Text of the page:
Destination XL (DXLG 2.99%) is experiencing the same ill effects as much of the rest of the retail industry from rampant inflation, rising gas prices, and a disconnected supply chain.
The men's clothing store chain for big and tall consumers continues to enjoy strong sales and profit growth. It's a big turnaround for the company that two years ago found it necessary to voluntarily delist from the Nasdaq exchange because it couldn't keep its stock above $1 per share amid COVID pandemic lockdowns.
Yet despite posting solid growth numbers all along since then, Destination XL's stock remains deeply discounted, which is one of the reasons I called it my favorite growth stock this year. And after its just-released first-quarter earnings report, it looks like it's becoming a favorite of investors as well, as shares are jumping 7% on the outsized performance of the plus-sized men's retailer.
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Destination XL enjoyed a 14.5% jump in first-quarter sales, as comparable-store sales, or those locations open for at least a year, surged 19.5% from 2021 to reach $127.7 million. At the same time, profits rocketed 54% higher to $13.4 million, or $0.20 per share, compared to earnings of $8.7 million, or $0.14 per share.
While the retailer saw a use of cash in the quarter of $1.5 million versus a gain of $7.8 million last year, it was a result of building up its inventory, capital expenditures, and incentive payouts. But Destination XL is still debt-free and was able to buy back $4.8 million worth of stock, or 1 million shares, for the period.
The first quarter of 2022 marks the fifth consecutive quarter the retailer saw sales and profits expand, and it was able to do it this time while eliminating virtually all of its promotions. It's also notable the retailer has 37 fewer stores operating today than it did two years ago.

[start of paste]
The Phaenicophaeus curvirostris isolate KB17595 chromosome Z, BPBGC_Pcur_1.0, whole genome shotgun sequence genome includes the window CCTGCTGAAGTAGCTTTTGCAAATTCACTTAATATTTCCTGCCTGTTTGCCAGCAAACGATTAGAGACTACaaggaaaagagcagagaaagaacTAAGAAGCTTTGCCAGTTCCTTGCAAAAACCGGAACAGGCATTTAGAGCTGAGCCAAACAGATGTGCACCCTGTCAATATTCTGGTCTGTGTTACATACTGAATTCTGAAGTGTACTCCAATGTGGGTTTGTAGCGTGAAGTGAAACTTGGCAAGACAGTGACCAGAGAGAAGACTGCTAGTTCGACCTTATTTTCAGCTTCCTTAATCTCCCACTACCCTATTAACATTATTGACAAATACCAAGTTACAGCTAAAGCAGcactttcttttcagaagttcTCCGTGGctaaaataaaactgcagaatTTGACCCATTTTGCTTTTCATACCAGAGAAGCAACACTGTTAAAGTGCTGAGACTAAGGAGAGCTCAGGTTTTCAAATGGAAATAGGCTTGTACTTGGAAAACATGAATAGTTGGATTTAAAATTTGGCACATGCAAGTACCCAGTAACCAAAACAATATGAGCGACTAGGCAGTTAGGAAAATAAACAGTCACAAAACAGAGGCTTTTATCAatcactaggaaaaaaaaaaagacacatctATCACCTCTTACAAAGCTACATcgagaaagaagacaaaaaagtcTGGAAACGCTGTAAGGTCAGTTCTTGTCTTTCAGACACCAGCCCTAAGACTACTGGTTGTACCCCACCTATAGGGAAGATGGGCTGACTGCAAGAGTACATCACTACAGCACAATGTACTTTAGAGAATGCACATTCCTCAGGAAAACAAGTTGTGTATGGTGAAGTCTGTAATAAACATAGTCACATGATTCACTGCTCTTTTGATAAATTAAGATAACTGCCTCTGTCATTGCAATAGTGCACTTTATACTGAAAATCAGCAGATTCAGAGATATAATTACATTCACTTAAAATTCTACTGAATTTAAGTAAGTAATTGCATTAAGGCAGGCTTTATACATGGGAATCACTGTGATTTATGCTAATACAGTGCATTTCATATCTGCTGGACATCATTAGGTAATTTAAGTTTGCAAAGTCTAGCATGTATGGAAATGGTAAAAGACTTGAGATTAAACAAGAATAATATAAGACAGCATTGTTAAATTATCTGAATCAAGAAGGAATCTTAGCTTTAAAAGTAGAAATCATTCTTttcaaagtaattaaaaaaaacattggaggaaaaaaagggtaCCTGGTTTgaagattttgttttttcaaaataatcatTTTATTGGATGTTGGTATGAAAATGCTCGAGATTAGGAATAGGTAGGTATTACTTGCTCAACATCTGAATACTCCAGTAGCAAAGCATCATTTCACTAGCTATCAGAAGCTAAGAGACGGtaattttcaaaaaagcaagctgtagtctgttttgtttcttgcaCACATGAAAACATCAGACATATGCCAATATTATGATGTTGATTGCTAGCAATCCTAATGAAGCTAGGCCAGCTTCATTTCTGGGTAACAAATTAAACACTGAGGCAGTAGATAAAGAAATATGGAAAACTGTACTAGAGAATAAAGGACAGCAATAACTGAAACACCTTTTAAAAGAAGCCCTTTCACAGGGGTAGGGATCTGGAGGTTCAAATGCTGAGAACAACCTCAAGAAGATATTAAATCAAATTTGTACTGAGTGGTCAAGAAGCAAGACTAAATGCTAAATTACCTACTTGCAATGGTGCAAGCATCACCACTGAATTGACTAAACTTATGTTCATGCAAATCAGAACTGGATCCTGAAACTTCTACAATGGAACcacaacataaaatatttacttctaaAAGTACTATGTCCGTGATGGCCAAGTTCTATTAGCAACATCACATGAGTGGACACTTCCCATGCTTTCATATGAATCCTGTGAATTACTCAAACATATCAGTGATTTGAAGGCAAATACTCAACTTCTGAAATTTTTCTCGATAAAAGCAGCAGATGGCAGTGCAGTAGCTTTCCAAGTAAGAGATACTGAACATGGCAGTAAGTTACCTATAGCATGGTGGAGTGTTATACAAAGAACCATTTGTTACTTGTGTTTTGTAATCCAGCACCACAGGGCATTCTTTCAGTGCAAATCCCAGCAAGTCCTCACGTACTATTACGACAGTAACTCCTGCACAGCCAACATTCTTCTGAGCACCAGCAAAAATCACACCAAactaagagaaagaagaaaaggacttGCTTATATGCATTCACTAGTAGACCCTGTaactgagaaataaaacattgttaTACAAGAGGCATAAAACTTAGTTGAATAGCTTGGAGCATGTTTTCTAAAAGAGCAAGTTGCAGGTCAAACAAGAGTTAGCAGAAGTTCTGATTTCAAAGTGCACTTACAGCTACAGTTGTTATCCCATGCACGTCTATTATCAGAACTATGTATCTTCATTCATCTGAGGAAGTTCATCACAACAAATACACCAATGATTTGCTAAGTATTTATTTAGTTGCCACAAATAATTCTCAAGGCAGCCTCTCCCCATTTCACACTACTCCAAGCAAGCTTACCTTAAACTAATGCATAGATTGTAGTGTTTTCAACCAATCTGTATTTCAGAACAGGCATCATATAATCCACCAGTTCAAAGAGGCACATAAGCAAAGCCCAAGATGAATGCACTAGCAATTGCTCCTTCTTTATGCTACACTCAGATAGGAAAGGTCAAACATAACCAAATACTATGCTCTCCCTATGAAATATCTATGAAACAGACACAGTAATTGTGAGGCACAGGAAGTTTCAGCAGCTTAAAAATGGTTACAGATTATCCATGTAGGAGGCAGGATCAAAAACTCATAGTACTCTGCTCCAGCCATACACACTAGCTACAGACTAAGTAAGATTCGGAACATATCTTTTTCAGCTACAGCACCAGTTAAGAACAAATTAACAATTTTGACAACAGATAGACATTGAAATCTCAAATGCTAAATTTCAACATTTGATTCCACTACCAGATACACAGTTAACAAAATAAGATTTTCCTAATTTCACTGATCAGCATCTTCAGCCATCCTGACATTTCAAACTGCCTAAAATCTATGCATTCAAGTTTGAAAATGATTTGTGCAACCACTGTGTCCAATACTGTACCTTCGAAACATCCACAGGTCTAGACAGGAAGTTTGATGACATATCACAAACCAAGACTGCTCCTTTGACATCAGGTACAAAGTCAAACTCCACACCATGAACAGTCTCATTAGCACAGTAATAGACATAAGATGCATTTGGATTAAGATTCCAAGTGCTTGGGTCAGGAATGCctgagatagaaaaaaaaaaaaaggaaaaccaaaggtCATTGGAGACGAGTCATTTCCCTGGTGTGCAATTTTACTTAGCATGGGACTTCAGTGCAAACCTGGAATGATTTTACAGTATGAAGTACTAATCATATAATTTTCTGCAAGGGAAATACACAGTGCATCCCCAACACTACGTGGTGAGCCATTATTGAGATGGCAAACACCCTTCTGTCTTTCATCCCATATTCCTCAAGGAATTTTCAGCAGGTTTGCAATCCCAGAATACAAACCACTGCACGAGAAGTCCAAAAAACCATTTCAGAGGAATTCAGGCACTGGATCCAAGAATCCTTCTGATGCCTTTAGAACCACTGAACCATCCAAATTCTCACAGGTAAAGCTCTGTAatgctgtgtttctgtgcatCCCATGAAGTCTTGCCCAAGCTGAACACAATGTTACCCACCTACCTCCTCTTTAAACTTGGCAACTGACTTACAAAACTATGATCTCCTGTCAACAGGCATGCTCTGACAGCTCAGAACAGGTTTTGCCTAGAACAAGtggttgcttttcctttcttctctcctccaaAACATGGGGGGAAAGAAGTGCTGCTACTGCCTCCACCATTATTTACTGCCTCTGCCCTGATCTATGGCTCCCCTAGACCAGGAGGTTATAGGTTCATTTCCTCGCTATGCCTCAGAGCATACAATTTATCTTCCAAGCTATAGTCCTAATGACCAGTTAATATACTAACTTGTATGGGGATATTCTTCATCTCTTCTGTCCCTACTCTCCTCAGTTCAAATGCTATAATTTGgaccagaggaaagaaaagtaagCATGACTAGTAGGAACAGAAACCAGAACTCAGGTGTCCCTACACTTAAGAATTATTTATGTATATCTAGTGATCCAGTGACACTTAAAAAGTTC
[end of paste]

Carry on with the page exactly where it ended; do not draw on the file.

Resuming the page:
Customers are seeking out Destination XL not because they're giving away the store, one of the problems that led to the downfall of rival Jos. A. Bank years ago, but because they're serving a niche market that likes what they have to offer.
A growth story still playing out
Destination XL is showing that physical retail isn't dead, but moving to an omnichannel model has been beneficial. Comps for the direct-to-consumer channel were also up smartly 16.7% in the quarter, even as the stores saw traffic gains and more money spent on each visit.
The retailer has taken a three-pronged approach to online sales, using not only its website but also its stores as a launchpad for sales that are completed online, as well as e-commerce marketplaces for its products. Sales in its direct business have grown over 40% since 2019, though they've started to normalize this year as customers visit its stores more often.
President and CEO Harvey Kanter says that although macroeconomic and global geopolitical events warrant keeping vigilance, he notes, "Given the financial performance in the first quarter, we continue to be confident in our sales outlook for the year and are trending toward the high end of our range."
That range is $510 million to $530 million in revenue for the full fiscal year, with the adjusted EBITDA margin for fiscal 2022 forecast to be above 10%.
For a retail stock that trades at just 5 times trailing earnings, 6 times this year's estimates, a fraction of its sales and earnings growth (which is forecast to be 15% annually for the next five years), and below bargain-basement rates for the free cash flow it generates -- just 3 times -- Destination XL is still a steep bargain with plenty of growth to come.